This is not a new notion. It has been attributed to Sri Sathya Sai Baba, an Indian spiritual leader (b.1926): “Before you speak, think -Is it necessary? Is it true? Is it kind? Will it hurt anyone? Will it improve on the silence?” In the digital age, digital silence – or at least a respite – is often in order.

ABC Wednesday – Round 16

Author: Roger

I'm a librarian. I hear music, even when it's not being played. I used to work at a comic book store, and it still informs my life. I won once on JEOPARDY! - ditto.

17 thoughts on “T is for Twitter and Too fast and Thoughtlessness and Trouble”

  1. People have always said things without thinking, so the only difference is that now they say unthoughtful things electronically, and that can have consequences, as you point out. But the other side of that is that social media has encouraged the speeding up of offence, too: Where once people might have thought about something someone said and then decided if they were offended or not, now they lash out to declare that they’re offended, and then it’s too late for either side to take it back.

    MOST of social media is innocent, often banal, and certainly not in any way offensive or controversial. One good rule is, pause and ask “What would my grandmother think if she saw this?” But, then, that’s precisely the sort of slowing down you mention. No wonder so many people post photos of their meals…

  2. I recently gave up on Twitter. I may eventually give up on all social media, but Facebook, despite its aggravations, has become a pretty essential tool for staying in touch with the people in your life both near and far. I don’t know that I (or they) would be willing or able to put in the work needed in phone calls, emails or snail mail correspondence to maintain those relationships (such as they are).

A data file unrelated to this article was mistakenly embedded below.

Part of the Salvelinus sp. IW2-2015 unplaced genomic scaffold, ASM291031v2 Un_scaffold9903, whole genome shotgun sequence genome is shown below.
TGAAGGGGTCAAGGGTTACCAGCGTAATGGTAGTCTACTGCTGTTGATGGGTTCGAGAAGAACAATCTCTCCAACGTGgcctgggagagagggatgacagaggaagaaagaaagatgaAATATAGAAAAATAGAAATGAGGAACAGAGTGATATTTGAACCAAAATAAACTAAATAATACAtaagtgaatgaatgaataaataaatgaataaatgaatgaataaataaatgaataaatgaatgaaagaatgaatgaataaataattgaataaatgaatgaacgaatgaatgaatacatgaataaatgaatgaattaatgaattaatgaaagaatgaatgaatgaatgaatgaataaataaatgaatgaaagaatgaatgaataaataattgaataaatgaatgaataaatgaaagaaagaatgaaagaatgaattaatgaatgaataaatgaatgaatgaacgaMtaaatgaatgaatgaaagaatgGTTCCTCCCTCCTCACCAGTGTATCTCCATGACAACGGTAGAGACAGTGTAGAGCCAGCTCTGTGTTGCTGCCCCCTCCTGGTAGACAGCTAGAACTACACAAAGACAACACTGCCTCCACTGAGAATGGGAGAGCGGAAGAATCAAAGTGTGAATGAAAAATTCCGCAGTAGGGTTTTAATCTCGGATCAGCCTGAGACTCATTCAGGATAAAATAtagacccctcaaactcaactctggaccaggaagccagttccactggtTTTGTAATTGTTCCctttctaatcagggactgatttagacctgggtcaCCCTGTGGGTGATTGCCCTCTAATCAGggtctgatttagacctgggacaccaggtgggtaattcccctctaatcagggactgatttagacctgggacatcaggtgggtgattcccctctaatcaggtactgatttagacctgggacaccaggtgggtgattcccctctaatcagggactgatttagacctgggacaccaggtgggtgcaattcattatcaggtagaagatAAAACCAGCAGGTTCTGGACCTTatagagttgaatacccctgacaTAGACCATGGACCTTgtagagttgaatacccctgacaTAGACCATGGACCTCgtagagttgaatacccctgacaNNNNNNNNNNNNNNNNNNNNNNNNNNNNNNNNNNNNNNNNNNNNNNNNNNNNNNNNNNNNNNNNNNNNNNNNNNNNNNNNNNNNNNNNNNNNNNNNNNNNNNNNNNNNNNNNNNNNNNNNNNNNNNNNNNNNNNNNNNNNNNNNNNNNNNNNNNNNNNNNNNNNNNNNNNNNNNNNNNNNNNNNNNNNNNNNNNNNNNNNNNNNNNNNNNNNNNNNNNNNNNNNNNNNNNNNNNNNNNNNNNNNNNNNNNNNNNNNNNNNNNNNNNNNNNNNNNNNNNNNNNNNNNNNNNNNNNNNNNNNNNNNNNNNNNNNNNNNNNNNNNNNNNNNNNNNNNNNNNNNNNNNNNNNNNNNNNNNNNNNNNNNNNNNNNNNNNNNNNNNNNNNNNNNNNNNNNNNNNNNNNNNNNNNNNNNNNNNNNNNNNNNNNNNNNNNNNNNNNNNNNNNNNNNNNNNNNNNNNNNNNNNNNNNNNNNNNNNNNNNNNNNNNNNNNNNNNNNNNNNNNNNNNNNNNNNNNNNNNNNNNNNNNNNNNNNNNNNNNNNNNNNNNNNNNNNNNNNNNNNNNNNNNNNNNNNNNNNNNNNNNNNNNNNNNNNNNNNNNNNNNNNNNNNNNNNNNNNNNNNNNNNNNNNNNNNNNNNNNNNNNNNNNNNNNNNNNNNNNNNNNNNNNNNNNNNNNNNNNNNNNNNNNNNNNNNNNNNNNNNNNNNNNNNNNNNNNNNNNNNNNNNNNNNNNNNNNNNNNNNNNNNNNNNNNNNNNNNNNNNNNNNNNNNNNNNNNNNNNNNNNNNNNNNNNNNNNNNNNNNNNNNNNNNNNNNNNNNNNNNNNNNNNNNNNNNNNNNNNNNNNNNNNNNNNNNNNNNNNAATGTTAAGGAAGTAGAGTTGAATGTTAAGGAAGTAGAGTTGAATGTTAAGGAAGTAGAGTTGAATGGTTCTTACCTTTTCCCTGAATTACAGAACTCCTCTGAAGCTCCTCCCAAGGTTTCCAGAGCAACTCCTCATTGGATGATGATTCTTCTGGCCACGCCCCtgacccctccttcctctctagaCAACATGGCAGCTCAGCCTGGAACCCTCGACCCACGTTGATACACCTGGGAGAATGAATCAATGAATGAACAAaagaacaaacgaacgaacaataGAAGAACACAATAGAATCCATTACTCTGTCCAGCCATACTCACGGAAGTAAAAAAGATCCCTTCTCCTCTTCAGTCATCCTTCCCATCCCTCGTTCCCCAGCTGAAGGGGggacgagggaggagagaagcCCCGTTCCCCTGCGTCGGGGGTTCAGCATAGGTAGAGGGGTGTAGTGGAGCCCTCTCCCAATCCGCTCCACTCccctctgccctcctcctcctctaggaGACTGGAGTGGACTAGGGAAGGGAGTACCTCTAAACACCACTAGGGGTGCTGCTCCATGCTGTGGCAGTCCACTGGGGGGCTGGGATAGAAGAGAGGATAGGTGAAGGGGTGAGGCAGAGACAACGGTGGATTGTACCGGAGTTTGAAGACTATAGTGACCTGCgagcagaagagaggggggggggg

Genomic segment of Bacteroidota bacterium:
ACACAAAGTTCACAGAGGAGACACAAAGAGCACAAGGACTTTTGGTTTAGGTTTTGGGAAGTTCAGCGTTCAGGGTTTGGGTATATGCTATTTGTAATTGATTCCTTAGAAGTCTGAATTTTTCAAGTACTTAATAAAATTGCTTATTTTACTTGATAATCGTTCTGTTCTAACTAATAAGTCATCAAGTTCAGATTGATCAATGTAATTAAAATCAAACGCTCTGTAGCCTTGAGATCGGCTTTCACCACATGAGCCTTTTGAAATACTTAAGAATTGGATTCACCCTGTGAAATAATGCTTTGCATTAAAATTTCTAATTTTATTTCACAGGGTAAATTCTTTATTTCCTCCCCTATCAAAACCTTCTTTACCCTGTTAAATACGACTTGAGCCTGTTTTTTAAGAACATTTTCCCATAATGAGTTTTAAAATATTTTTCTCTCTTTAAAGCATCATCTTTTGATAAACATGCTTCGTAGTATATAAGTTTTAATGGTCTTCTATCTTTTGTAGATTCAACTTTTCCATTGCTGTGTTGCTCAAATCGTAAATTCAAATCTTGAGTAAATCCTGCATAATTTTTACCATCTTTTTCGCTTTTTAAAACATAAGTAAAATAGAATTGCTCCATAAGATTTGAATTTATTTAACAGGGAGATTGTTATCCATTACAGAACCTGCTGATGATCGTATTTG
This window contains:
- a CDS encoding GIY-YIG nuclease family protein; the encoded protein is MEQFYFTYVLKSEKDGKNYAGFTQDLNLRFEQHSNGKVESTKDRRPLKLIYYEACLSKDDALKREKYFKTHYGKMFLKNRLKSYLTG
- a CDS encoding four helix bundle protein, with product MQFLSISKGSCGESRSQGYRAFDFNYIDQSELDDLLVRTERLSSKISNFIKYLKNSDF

3. I needed to hear this, Roger. I spout off, especially if I am offended on the part of someone other than myself. It’s how I was raised, and my mother didn’t teach me the “three little questions.” Life taught me those, LOL, and I learn them and learn them again and… Amy

  4. I am neither a Twitter o Facebook fan. I would have nothing to twit about. I twit already a lot on my blogs !

  5. I am, like you were at first, a Twitter who left the nest soon after hatching, but I didn’t know about distributing a Blog on Twitter, – will have to investigate.

  6. It certainly seems to bring out the worst in people or maybe society is getting nastier, we have had a number of high profile instances of death and rape threats and that is just the tip of the iceberg. On the other hand it can be a positive social medium in all sorts of ways. Maybe everyone should sign your pledge before being allowed on there!

  7. Ah yes Twitter! I use it for blog post notifications and the like, but still do not really GET much out of it, as I do not spend time tweet watching!!

  8. I don’t do twitter, I do facebook, but I like blogger most of all. There is indepth discussion here.

  9. I’ve come to love twitter – mostly for the political stuff. #stopHarper is big in Canada!
    Great informative post as always.

  10. Funny now when I think of it, I also have an account there and only posted once and that was two years ago, never been back and I am pretty sure my password is lost forever as well. However on the other hand I am a facebook user constantly.

  11. Some of my younger friends have asked me to join Twitter, but I have already problems(meaning messes up my equilibrium) with Facebook, so to prevent even more trouble for myself I still do not have a twitter account. My sense is that people do not (not really) take time to get to know people, kindness dwindles too! I am guilty of the same, and have not decided yet what to do about it.